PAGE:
Some of my most profitable investments have been in FTSE 250 shares. Although the past is no guarantee of future performance, the mid-cap index contains many of the shares I’d like to buy today.
Today, I’m looking at three FTSE 250 stocks I reckon offer a great mix of growth, income and value.
Under the radar
Defence engineering group Ultra Electronics (LSE: ULE) has been in business for 100 years. Since its listing on the London Stock Exchange in 1996, Ultra’s share price has risen by almost 600%, and its dividend has never been cut.
I think this business has the potential to keep growing. Ultra Electronics builds sub-systems used by most of the western world’s biggest defence contractors. Disruption was minimal last year, with revenue up 5% to £860m and pre-tax profit 8.7% higher, at £114.5m.
The biggest risk I can see is that almost a quarter of Ultra Electronics’ revenue comes directly from the US Department of Defense. If this relationship changed, I think it would cause serious problems. There’s no sign of this happening at the moment, but it’s something I’d monitor.
Ultra shares currently trade on 16 times 2021 forecast earnings, with a 2.9% dividend yield. This FTSE 250 stock is on my list shares to buy now.
I’d buy this instead of oil
My next pick is a relatively new arrival on the London Stock Exchange. Vivo Energy (LSE: VVO) is an African business that sells Shell-branded fuels and lubricants in 23 African countries. The group’s operations include selling aviation and marine fuel, in addition to running more than 2,300 service stations.
Big oil producers including Royal Dutch Shell are already placing a growing emphasis on their retail and marketing operations, as they prepare for the switch to electric cars.
In my view, Vivo Energy is a pure-play way to invest in this opportunity. I reckon service stations — with convenience stores and cafés — are here to stay. Even if we switch to electric cars, we’ll still need fast recharging points on longer journeys.
African markets offer the added opportunity of younger, faster-growing populations. Of course, they also carry some extra risks. Political instability is a concern in some areas, while underdeveloped infrastructure could limit good quality growth opportunities.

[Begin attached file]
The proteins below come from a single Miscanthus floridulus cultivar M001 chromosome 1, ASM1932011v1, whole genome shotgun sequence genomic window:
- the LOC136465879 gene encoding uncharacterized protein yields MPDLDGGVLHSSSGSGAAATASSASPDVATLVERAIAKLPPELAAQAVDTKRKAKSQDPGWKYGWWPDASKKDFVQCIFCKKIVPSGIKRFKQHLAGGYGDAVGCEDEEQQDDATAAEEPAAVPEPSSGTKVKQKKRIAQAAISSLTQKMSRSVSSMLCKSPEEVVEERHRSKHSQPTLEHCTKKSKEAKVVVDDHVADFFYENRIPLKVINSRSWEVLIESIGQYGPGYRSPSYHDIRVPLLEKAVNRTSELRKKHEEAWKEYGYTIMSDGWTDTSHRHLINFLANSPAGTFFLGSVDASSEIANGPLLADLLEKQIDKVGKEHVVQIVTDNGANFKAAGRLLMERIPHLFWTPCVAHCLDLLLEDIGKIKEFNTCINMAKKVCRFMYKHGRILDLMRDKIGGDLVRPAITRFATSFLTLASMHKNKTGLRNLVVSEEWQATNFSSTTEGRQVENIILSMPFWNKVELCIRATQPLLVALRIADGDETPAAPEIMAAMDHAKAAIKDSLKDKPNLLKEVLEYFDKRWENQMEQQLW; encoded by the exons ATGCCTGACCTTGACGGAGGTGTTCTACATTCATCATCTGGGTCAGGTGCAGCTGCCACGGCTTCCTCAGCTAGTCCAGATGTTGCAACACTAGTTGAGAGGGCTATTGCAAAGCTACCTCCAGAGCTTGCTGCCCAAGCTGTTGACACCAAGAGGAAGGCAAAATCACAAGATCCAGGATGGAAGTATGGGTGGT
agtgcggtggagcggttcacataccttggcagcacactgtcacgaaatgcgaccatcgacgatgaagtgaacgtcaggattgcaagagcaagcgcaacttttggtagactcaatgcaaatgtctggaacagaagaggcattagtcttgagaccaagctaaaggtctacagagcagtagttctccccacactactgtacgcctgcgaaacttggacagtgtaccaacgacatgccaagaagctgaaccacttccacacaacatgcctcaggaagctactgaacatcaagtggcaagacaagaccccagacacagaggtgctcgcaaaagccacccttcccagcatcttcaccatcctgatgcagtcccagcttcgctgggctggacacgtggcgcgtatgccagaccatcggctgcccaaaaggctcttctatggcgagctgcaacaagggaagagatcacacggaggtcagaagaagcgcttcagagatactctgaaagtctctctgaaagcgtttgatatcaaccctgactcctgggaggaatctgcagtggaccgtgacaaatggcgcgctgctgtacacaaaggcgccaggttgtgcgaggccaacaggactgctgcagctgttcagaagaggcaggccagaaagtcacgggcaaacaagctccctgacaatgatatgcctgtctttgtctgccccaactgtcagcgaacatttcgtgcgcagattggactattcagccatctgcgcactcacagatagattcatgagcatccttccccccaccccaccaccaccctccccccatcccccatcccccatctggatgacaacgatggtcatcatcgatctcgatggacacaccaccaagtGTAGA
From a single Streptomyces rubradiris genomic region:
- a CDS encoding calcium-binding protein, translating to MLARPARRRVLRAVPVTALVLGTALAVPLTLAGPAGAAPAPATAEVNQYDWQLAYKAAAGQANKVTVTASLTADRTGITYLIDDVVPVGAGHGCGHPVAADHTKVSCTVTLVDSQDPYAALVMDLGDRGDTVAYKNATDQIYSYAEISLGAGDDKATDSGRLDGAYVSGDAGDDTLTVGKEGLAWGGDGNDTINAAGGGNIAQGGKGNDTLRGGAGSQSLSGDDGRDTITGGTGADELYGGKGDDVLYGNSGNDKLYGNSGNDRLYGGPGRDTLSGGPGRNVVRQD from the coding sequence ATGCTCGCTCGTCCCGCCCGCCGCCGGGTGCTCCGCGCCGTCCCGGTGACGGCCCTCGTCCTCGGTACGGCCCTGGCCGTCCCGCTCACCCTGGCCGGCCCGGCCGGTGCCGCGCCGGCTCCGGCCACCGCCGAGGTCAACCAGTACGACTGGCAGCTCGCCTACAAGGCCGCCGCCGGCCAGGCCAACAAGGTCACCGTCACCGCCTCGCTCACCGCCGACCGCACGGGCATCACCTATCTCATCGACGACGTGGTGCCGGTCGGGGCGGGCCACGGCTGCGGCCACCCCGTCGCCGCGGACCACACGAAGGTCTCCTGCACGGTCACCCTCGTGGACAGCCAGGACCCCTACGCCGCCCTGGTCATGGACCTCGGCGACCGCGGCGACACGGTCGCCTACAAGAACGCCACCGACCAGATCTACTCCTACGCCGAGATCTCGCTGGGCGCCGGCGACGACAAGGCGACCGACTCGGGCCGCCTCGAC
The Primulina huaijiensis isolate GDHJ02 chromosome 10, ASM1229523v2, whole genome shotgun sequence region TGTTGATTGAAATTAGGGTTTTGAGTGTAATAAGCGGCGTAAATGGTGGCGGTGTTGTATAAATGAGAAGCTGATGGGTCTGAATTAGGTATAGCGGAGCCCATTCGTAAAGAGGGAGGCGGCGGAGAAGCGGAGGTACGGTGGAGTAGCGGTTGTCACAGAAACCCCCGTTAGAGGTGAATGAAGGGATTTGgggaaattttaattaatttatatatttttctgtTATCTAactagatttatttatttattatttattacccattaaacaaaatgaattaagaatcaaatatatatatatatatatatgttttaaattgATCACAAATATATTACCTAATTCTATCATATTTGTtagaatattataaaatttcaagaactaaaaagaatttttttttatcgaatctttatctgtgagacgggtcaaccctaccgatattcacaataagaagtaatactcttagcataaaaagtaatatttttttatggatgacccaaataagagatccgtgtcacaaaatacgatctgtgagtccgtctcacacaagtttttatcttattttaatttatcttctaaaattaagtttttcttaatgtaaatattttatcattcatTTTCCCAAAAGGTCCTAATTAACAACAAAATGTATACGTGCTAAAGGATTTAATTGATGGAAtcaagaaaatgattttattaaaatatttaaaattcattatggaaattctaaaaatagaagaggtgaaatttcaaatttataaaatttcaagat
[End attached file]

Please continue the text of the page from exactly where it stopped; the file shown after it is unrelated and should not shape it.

Even after the gains seen since November, Vivo still trades on just 13 times forecast earnings, with a forecast yield of 3%. I see this as a long-term growth opportunity.
A dividend share to buy now?
My final pick is Paragon Banking (LSE: PAG). This specialist bank has a market-cap of £1.3bn and is focused on the buy-to-let mortgage market.
For me, one attraction of this business is that Paragon’s specialist focus means it’s more profitable than the big high street banks. Paragon’s return on equity — a key measure for banks — has averaged 11.5% since 2015, compared to 5.2% for Lloyds Banking Group.
Paragon’s latest update reports “low levels of arrears” and “strong capital ratios.” However, if the economy slumps as we come out of the Covid-19 pandemic, we could see much higher levels of bad debt. This would hit Paragon’s profits and could trigger a dividend cut.
As things stand, Paragon stock trades slightly above its book value and offers a dividend yield of around 4%. Given growing demand for rental housing, I think this business could deliver steady growth in the coming years. It’s a share I’d be happy to buy today.
Roland Head owns shares of Royal Dutch Shell B. The Motley Fool UK has recommended Lloyds Banking Group. Views expressed on the companies mentioned in this article are those of the writer and therefore may differ from the official recommendations we make in our subscription services such as Share Advisor, Hidden Winners and Pro. Here at The Motley Fool we believe that considering a diverse range of insights makes us better investors.